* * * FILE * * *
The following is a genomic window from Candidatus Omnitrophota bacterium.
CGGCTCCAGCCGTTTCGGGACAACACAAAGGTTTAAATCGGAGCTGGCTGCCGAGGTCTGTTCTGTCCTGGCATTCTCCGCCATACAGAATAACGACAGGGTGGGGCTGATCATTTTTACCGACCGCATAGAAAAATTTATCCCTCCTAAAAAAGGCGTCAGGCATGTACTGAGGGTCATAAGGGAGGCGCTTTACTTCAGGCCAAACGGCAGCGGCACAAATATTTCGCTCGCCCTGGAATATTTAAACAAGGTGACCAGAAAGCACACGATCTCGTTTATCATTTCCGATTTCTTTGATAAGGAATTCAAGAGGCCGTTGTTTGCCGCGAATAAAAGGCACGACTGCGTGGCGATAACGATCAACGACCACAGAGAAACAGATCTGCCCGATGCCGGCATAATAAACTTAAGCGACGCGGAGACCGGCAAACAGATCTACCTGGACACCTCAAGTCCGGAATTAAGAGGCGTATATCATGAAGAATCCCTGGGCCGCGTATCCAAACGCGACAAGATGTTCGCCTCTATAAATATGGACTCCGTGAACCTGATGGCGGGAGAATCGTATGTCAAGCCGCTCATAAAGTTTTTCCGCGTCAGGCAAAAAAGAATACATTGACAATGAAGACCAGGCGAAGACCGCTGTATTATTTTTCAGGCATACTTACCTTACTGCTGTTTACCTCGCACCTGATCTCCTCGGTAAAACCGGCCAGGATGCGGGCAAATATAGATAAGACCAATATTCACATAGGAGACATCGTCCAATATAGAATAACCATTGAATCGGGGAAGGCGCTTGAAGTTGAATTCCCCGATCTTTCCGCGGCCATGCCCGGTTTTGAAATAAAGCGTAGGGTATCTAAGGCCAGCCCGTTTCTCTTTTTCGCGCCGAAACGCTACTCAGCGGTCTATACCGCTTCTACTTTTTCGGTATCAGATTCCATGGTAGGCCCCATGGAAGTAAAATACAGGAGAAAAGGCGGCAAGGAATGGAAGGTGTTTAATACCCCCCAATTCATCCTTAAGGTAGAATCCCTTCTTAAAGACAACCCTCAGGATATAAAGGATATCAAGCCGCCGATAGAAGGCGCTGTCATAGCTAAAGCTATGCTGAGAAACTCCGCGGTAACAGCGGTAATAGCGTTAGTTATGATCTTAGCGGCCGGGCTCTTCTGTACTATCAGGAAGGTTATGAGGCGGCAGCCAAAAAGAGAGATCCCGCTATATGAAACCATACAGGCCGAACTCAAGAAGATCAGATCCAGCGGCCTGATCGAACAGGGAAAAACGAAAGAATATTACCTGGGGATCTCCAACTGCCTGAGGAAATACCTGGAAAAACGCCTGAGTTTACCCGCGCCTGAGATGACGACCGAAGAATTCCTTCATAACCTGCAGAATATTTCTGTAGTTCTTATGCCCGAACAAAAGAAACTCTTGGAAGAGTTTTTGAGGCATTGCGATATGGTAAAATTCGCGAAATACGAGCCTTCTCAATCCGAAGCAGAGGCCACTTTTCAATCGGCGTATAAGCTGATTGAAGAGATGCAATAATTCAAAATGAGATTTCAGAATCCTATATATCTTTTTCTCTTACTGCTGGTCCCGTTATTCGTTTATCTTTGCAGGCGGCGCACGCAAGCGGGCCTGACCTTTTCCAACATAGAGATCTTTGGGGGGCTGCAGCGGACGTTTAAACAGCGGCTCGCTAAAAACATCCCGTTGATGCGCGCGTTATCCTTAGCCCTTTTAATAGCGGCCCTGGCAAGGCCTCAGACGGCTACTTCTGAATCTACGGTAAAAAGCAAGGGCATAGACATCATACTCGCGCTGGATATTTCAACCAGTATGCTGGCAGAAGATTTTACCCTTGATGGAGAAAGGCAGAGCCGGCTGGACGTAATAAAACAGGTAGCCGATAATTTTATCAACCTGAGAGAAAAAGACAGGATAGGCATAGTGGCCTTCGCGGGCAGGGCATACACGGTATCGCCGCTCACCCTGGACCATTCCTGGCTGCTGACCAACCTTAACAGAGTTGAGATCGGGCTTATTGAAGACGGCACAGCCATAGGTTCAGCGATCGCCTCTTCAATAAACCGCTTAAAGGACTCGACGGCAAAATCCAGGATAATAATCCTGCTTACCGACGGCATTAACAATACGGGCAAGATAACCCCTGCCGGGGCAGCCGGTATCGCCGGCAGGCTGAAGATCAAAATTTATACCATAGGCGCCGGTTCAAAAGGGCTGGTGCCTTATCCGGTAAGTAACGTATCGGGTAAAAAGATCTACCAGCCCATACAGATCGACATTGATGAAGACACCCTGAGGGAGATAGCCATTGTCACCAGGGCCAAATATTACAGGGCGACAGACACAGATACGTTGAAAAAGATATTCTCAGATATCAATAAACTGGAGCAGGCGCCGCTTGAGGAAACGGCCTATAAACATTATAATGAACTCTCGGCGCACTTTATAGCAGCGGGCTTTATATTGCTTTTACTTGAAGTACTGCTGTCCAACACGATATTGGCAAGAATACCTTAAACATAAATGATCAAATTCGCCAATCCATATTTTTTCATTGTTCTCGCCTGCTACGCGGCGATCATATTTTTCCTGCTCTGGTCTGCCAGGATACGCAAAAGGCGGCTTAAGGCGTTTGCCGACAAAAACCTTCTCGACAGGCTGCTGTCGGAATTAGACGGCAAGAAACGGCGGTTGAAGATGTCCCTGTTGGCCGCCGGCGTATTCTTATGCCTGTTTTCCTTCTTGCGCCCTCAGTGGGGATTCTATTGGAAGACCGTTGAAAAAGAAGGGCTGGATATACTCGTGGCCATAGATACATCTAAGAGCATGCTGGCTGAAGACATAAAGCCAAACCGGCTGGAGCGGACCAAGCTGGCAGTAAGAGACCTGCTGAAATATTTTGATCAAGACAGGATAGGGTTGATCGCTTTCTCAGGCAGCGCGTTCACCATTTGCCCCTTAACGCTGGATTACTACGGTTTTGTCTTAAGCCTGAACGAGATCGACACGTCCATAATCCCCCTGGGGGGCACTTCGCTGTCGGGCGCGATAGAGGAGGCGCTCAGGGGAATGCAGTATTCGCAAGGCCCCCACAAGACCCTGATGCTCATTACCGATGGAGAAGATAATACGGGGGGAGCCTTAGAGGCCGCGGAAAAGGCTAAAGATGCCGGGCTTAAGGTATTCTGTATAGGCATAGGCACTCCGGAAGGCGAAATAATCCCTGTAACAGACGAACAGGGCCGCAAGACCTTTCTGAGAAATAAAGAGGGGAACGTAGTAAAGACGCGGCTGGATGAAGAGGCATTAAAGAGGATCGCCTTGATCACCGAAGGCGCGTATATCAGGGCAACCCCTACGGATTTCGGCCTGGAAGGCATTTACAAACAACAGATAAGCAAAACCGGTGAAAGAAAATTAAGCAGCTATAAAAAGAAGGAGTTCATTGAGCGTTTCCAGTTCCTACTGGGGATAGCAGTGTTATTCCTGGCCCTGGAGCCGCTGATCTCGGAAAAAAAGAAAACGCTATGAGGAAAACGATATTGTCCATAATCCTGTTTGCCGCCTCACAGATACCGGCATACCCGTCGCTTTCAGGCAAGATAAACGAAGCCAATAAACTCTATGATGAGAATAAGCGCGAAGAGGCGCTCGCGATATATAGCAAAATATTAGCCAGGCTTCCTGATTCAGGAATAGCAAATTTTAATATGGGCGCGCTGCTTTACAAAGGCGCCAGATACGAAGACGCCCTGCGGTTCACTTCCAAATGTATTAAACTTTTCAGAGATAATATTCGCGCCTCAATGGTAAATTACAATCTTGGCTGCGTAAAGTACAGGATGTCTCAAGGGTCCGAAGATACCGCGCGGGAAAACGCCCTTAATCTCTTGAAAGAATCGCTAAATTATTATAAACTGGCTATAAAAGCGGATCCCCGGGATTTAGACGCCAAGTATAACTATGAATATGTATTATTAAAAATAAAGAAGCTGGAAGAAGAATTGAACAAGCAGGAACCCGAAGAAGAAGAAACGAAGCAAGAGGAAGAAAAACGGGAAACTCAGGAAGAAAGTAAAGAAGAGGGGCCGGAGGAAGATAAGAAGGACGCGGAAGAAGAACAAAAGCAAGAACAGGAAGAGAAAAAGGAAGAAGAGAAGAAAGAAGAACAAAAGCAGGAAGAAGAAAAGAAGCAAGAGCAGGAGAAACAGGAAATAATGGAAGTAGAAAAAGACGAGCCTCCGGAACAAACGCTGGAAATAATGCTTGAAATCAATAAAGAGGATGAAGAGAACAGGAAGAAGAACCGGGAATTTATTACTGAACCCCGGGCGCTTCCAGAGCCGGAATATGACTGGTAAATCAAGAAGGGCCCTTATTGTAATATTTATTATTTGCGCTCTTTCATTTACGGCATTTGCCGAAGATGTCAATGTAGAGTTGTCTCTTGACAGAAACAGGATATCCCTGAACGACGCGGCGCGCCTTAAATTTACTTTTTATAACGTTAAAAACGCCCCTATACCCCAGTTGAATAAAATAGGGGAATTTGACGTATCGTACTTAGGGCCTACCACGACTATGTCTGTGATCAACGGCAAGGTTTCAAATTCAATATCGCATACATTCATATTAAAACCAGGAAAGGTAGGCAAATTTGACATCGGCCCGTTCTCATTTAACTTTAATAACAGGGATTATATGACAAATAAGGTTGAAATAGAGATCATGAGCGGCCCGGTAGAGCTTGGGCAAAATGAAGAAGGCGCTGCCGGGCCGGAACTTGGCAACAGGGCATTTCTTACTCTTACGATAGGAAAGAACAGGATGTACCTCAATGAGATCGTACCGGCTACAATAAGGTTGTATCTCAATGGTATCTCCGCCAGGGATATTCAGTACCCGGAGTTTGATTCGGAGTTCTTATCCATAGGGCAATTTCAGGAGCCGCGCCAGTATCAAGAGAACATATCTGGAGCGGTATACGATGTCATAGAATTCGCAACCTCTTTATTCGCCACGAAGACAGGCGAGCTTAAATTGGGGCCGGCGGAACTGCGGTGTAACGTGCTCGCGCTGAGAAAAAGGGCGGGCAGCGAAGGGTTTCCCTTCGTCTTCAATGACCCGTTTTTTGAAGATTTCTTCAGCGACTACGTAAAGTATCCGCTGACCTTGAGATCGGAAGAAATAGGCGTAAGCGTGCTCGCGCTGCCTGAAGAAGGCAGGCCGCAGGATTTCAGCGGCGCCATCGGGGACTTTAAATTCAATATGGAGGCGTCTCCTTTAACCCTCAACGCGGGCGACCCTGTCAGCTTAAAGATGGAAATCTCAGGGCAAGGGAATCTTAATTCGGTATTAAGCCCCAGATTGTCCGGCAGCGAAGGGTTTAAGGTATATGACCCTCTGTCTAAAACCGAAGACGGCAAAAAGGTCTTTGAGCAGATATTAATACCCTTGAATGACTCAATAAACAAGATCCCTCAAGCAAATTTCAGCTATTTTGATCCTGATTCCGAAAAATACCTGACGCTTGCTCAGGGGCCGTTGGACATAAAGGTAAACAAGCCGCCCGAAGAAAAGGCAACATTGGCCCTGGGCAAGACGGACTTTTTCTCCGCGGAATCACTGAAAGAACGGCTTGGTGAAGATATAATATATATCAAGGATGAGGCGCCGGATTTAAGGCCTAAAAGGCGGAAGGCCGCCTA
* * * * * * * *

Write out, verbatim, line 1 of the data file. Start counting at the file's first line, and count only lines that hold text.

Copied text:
The following is a genomic window from Candidatus Omnitrophota bacterium.